Fabe, Marilyn. “Film and Postmodernism: Woody Allen’s Annie Hall.” Closely Watched Films: An Introduction to the Art of Narrative Film Technique. Los Angeles: University of California Press, 2004. pp. 173-190.
In this chapter, Marilyn Fabe considers postmodernism in Woody Allen’s films, particularly in Annie Hall. She begins by pointing to postmodernist themes like skepticism, irony, and depression, and notes that these themes are often key components in Allen’s films. Generally, Allen looks at the predicament of humans living in a post-sacred world. But Allen specifically reflects on this work in a parodic way. Allen mirrors life as it is presented in other films in his own films. His works are extremely self-reflexive and, at the same time, utilize traditional forms. However, he uses traditional forms in an ironic manner, to undercut their realistic pretentions. Annie Hall is the perfect example of Allen’s parodic style as it relates to postmodernism. In it, Allen undercuts his own pretentions by providing audiences with a filmed autobiography (which can be considered to be simply another fictional work). Fabe mentions many particular reasons why Annie Hall seems to be totally autobiographical, but notes that the story is still fictional. Within the fiction of the movie, Woody Allen seems to be confessing everything through the fictional character of Alvy Singer, who is constantly trying to work out his inner problems. Imbedded in Alvy is a serious level of emotion that seems relatable, even if it is fictitious. Thus, Annie Hall revolves around truly postmodernist themes in that each character, particularly Alvy, are extremely skeptical about the world in which they live and approach it with an ironic attitude.
Like all of Allen’s postmodernist films, Annie Hall is not about love but is more about its impossibility, which is a theme to which all audience members can connect at some point or another in their adult lives. Fabe confirms the reasons why Allen’s films, most importantly Annie Hall, make such strong connections to their audiences. Annie Hall stands today as one of the best comedies of our time because its themes are ones which occur often in the postmodern lives of every viewer. Allen presents the characters and their relationships in a very revolutionary way – one which brings out the insecurities and instability in each audience member, letting them know that they are not alone in their thoughts.
Nilsen, Don L. F. “Humorous Contemporary Jewish-American Authors: An Overview of the Criticism.” MELUS. 21. 4 (Winter, 1996). JSTOR:71-101.
Nilsen’s article demonstrates Woody Allen’s abilities in the area of Jewish-American humor as decided by other authors. The article serves as a discussion of the various takes on Allen’s humor, as a means by which to showcase Allen as a premiere Jewish-American comedian. Generally, the consensus is that Allen’s humor is strong because it pertains to society’s (sometimes troubling realities). While the humor is dark, touching on some sensitive subjects such as genocide, it is philosophical and consistently comments on the nature of today’s world. Nilsen points to one take on Allen’s humor, which describes it as stereotypical at times. If his humor considers stereotypes and cultural differences, then Annie Hall is Allen’s most successful use of humor. Described as a parody comparing and contrasting the lifestyles of Jews and gentiles, Annie Hall is extremely philosophical and provides a strong comparison through the use of inventive, often typically Jewish, jokes. The author providing such insight believes Annie Hall to be Allen’s “most sincere, most personal, and most richly comic statement about both his life and his art.”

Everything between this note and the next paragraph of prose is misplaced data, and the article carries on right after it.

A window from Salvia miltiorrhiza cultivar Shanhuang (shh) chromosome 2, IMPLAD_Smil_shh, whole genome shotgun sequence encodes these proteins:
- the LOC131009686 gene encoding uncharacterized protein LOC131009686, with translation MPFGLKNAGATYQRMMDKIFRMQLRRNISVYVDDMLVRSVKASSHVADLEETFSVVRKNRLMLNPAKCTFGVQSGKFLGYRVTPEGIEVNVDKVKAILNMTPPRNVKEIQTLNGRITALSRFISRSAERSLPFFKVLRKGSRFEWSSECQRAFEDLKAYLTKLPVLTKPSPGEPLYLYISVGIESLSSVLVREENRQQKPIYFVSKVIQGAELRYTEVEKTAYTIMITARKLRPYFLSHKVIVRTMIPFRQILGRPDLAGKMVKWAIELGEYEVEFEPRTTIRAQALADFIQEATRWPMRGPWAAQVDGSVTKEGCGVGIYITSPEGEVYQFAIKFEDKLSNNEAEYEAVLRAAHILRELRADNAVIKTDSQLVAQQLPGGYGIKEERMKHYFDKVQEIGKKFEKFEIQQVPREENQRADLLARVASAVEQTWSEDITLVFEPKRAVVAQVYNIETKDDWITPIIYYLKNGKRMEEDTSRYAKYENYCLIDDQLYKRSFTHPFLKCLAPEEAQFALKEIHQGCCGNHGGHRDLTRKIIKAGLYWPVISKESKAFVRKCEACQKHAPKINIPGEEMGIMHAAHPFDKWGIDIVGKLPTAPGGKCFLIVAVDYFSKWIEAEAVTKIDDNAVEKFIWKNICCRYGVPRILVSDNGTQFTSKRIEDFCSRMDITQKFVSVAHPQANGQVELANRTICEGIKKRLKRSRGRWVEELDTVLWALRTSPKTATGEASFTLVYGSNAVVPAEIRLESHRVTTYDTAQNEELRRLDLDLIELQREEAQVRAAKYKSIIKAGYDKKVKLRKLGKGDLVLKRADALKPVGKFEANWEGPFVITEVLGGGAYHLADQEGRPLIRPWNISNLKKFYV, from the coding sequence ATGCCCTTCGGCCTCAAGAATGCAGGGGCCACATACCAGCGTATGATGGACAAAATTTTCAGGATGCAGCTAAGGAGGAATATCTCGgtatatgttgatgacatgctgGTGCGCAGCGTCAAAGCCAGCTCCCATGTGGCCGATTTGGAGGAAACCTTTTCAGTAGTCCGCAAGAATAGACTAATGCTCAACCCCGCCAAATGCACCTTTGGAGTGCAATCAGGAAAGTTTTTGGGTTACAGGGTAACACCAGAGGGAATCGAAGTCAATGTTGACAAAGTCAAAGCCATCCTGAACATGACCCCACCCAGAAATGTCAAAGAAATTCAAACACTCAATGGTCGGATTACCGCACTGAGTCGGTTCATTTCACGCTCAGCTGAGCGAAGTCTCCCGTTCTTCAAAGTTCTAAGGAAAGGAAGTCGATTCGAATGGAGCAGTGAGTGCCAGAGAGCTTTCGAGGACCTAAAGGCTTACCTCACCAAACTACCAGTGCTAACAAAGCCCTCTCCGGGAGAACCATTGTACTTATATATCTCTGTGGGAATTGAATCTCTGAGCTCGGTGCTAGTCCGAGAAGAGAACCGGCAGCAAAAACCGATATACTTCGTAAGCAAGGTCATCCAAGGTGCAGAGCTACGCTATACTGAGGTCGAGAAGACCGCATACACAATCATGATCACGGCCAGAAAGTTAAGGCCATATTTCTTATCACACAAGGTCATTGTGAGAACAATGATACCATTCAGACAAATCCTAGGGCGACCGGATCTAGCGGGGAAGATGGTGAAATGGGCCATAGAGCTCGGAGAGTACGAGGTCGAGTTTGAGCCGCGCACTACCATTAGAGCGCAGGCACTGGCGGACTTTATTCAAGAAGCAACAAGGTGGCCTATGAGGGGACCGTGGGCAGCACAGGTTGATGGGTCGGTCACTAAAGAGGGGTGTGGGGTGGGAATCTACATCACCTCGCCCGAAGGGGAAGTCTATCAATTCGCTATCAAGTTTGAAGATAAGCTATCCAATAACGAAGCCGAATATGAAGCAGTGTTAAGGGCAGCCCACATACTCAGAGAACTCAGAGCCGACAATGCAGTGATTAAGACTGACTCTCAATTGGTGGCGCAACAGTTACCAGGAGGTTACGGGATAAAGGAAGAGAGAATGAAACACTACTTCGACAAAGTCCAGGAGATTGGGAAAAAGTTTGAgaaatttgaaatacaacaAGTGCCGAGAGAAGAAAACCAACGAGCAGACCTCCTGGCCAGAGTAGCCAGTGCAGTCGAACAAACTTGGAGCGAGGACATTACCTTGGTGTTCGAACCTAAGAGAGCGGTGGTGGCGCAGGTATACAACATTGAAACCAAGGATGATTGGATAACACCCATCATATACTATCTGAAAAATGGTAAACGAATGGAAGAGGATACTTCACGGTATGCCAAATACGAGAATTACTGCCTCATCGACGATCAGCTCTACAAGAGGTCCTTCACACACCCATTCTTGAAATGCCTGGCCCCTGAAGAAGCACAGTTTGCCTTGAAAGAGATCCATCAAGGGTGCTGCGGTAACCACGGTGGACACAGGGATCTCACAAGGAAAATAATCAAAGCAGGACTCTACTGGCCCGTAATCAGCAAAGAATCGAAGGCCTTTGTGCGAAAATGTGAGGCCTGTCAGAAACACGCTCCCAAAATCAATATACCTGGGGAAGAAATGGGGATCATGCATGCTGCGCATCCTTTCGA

This article, while not solely focusing on Annie Hall, does point to the film as being Allen’s most successful film in terms of his application of Jewish humor, as well as to Allen for being one of the most famous Jewish comedians and directors of our time. Thus, Nilsen confirms the strength of Allen’s humor, particularly as it is found in Annie Hall, as well as the reasons why Allen’s work successfully translates even today to many types of audiences.
Kamp, David. “Woody Talks.” New York Times on the Web. 18 November 2007. University of Pennsylvania Van Pelt Library, 06 April 2008. <http://movies.nytimes.com/2007/11/18/books/review/Kampt.html?pagewanted=1&sq=annie%20hall&st=nyt&scp=9>
This recent book review of Conversations with Woody Allen from the New York Times mentions Annie Hall, although it does not directly focus on the film. However, it does focus on Woody Allen’s directorial achievements throughout his career, which is pertinent because Allen’s choices in directing Annie Hall allowed it much of its success. Kamp first addresses Allen’s notorious inability to give himself credit, enjoy himself or celebrate his achievements (with another reference to the “anhedonia” title once given to Annie Hall). This omnipresent issue in Allen’s life is also the driving force behind Alvy Singer’s inability to succeed in a romantic relationship with Annie Hall. Kamp mentions how the book succeeds in making light of Allen’s development of his most famous stylistic trademarks on the set of Annie Hall. Ultimately, the review is a slightly negative one, in that the author finds the book to lack drama. He attributes this, though, to the lack of drama in Allen’s life and behavior; Allen’s demeanor does not ever seem to change drastically over the decades of his career. He makes sure to comment on the strong relationship between the author and Allen to highlight why the lack of drama may have been a conscious choice by both men involved. Kamp criticizes the author, Eric Lax, for not being aggressive enough in his approach to interviewing Allen. Kamp does conclude, however, by noting Allen’s continuous ability, through his film and through such things as the interviews included in Lax’s book, to entertain.